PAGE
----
The Team That Forever Changed Baseball and America: The 1947 Brooklyn Dodgers

By Lyle Spatz; Maurice Bouchard et al. | Go to book overview

Chapter 73. Al Gionfriddo

Rory Costello

“Running! turning! leaping! like little Al Gionfriddo—a baseball player, Doctor, who once did a very great thing.”

The great thing novelist Philip Roth described in Portnoy’s Complaint was Gionfriddo’s racing, twisting catch to rob Joe DiMaggio of extra bases or a three-run homer and save Game Six of the 1947 World Series for Brooklyn. Alas, the twentyfive-year-old Gionfriddo never played in the Major Leagues again. Yet more than sixty years later, his spectacular grab remains a potent memory. Red Barber’s exciting radio call, a classic action photo, dozens of writers, and thousands of fans all helped the play live on. At root, though, is the appeal of a hard-working little guy’s moment in the sun.

Albert Francis Gionfriddo (pronounced Gee-onFREE-doe) was born March 8, 1922, in Dysart, Pennsylvania. Dysart is northwest of Altoona, about ninety miles east of Pittsburgh. Al’s father, Paul Gionfriddo, was a coal miner. The family’s roots are Sicilian. Paul (originally Paolo) was born in the town of Solarino in Siracusa province and learned the trade of stone mason. He immigrated to the United States in the early 1900s.

Paul and his wife, the former Rose Rametta, daughter of a fellow coal miner from Calabria, had thirteen children, of whom Al was the seventh. Only ten reached adulthood. The Gionfriddo parents conversed in Italian, but they wanted their children to speak English. “Al could speak some broken Italian,” his second wife, Susan Jacobsen Gionfriddo, recalled in 2008. “He could understand it better.” The youngsters also grew up American thanks to sports. Sue notes that the Dysart baseball team “was half Gionfriddos, between his brothers and cousins.” Al played center field for the nearby American Legion team, the Cresson Juniors, and Jim played left field.

Al Gionfriddo came to the Dodgers from Pittsburgh as part
of the May 3 trade that sent Kirby Higbe to the Pirates.

Al also attended high school in Cresson, roughly twelve miles south of Dysart. As a running back in football, he won a scholarship to nearby St. Francis University, but his calling was on the diamond. At age nineteen, in 1941, before graduating from Cresson High, Al signed with the Pittsburgh Pirates. He had been discovered in August 1940 in the Legion’s Pennsylvania state tourna-

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The Team That Forever Changed Baseball and America: The 1947 Brooklyn Dodgers
Table of contents

Table of contents

  • Title Page iii
  • Table of Contents v
  • Foreword ix
  • Acknowledgments xi
  • Introduction xiii
  • Chapter 1- How the 1947 Team Was Built 1
  • Chapter 2- Spring Training in Havana 3
  • Chapter 3- Jackie Robinson 6
  • Chapter 4- Branch Rickey 15
  • Chapter 5- Leo Durocher 22
  • Chapter 6- Kirby Higbe 28
  • Chapter 7- Bobby Bragan 32
  • Chapter 8- Dixie Walker 36
  • Chapter 9- Carl Furillo 44
  • Chapter 10- The Suspension of Leo Durocher 50
  • Chapter 11- Branch Rickey and the Mainstream Press 57
  • Chapter 12- Timeline, April 15-April 30 62
  • Chapter 13- Ebbets Field, 1947 64
  • Chapter 14- Jackie Robinson’s First Game 67
  • Chapter 15- Clyde Sukeforth 69
  • Chapter 16- Burt Shotton 73
  • Chapter 17- Ray Blades 80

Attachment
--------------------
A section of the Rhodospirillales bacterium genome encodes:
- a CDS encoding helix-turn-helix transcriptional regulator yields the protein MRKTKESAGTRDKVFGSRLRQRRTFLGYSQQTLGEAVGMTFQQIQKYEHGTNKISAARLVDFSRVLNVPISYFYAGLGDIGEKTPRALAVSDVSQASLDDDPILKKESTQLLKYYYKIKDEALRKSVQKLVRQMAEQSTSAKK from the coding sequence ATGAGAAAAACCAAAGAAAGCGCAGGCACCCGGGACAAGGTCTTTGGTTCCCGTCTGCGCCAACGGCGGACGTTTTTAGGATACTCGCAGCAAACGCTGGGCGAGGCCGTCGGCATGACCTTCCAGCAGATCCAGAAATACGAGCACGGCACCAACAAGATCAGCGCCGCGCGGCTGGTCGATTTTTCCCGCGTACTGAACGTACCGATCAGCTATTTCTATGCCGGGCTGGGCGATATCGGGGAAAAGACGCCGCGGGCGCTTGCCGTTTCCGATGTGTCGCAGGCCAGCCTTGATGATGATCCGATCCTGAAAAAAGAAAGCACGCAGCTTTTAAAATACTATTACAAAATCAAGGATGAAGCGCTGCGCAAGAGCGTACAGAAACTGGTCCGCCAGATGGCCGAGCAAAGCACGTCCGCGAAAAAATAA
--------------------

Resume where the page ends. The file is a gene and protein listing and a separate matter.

• Chapter 18- Spider Jorgensen 84
  • Chapter 19- Hal Gregg 87
  • Chapter 20- Timeline, May L-May 20 92
  • Chapter 21- Hank Behrman 95
  • Chapter 22- Rube Melton 99
  • Chapter 23- Jackie Robinson and the Jews 103
  • Chapter 24- Timeline, May 21-June 15 105
  • Chapter 25- Gene Hermanski 109
  • Chapter 26- Hugh Casey 113
  • Chapter 27- Rex Barney 119
  • Chapter 28- Tommy Brown 124
  • Chapter 29- Harry Taylor 129
  • Chapter 30- Timeline, June 16-June 29 132
  • Chapter 31- Ed Chandler 134
  • Chapter 32- Marv Rackley 137
  • Chapter 33- Gil Hodges 140
  • Chapter 34- George Dockins 146
  • Chapter 35- Eddie Stanky 150
  • Chapter 36- Timeline, June 30-July 14 157
  • Chapter 37- Arky Vaughan 159
  • Chapter 38- Duke Snider 164
  • Chapter 39- Ralph Branca 172
  • Chapter 40- Clyde King 176
  • Chapter 41- Jake Pitler 181
  • Chapter 42- Brooklyn Dodgers in the 1947 All-Star Game 185
  • Chapter 43- Timeline, July 15—July 31 186
  • Chapter 44- Pee Wee Reese 189
  • Chapter 45- Bruce Edwards 197
  • Chapter 46- The Protested Game of July 20, 1947 201
  • Chapter 47- Joe Hatten 203
  • Chapter 48- Timeline, August 1-August 17 207
  • Chapter 49- Howie Schultz 210
  • Chapter 50- Pete Reiser 215
  • Chapter 51- Tommy Tatum 223
  • Chapter 52- Timeline, August 18-August 31 226
  • Chapter 53- Eddie Miksis 228
  • Chapter 54- Stan Rojek 232
  • Chapter 55- Dan Bankhead 235
  • Chapter 56- Timeline, September L-September 19 239
  • Chapter 57- Phil Haugstad 242
  • Chapter 58- Don Lund 246
  • Chapter 59- Vic Lombardi 250
  • Chapter 60- Jack Banta 254
  • Chapter 61- Johnny Van Cuyk 257
  • Chapter 62- Timeline, September 20-September 28 261
  • Chapter 63- Willie Ramsdell 263
  • Chapter 64- Dick Whitman 267
  • Chapter 65- Ervpalica 271
  • Chapter 66- Ed Stevens 276
  • Chapter 67- Walter O’Malley 279
  • Chapter 68- John L. Smith 284
  • Chapter 69- Red Barber 287
  • Chapter 70- Connie Desmond 294
  • Chapter 71- Advertising and the Dodgers in 1947 298
  • Chapter 72- The 1947 World Series 305
  • Chapter 73- Al Gionfriddo 312
  • Chapter 74- Cookie Lavagetto 316
  • Chapter 75- Al Gionfriddo’s Memorable Game Six Catch 320
  • Chapter 76- Lavagetto Ends Bill Bevens’s No-Hit Attempt 323
  • Chapter 77- Most Valuable Player Award 326
  • Chapter 78- Rookie of the Year Award 327
  • Chapter 79- Cy Young Award 328
  • Chapter 80- Dodgers Attendance in 1947 329
  • Chapter 81 - Ownership Issues in Brooklyn 333
  • Epilogue 337
  • Notes and References 339
  • Contributors 373
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